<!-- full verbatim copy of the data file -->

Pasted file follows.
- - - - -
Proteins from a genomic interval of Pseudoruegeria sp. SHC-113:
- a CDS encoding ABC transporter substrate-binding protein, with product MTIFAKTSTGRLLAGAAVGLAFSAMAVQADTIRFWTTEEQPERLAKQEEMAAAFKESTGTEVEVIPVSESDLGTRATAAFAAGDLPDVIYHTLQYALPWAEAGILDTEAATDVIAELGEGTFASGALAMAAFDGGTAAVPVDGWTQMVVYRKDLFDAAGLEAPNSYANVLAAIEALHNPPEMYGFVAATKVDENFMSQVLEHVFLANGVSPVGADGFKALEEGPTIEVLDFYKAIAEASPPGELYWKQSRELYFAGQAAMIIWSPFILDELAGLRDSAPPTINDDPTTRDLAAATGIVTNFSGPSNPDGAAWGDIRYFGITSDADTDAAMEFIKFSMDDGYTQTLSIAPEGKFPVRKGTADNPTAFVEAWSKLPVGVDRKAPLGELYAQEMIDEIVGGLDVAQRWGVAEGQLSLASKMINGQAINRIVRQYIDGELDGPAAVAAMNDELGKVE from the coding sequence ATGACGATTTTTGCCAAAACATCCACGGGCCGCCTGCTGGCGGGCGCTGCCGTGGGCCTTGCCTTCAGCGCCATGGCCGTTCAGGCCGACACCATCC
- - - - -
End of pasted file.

Proteins from a genomic interval of Pseudoruegeria sp. SHC-113:
- a CDS encoding ABC transporter substrate-binding protein, with product MTIFAKTSTGRLLAGAAVGLAFSAMAVQADTIRFWTTEEQPERLAKQEEMAAAFKESTGTEVEVIPVSESDLGTRATAAFAAGDLPDVIYHTLQYALPWAEAGILDTEAATDVIAELGEGTFASGALAMAAFDGGTAAVPVDGWTQMVVYRKDLFDAAGLEAPNSYANVLAAIEALHNPPEMYGFVAATKVDENFMSQVLEHVFLANGVSPVGADGFKALEEGPTIEVLDFYKAIAEASPPGELYWKQSRELYFAGQAAMIIWSPFILDELAGLRDSAPPTINDDPTTRDLAAATGIVTNFSGPSNPDGAAWGDIRYFGITSDADTDAAMEFIKFSMDDGYTQTLSIAPEGKFPVRKGTADNPTAFVEAWSKLPVGVDRKAPLGELYAQEMIDEIVGGLDVAQRWGVAEGQLSLASKMINGQAINRIVRQYIDGELDGPAAVAAMNDELGKVE from the coding sequence ATGACGATTTTTGCCAAAACATCCACGGGCCGCCTGCTGGCGGGCGCTGCCGTGGGCCTTGCCTTCAGCGCCATGGCCGTTCAGGCCGACACCATCC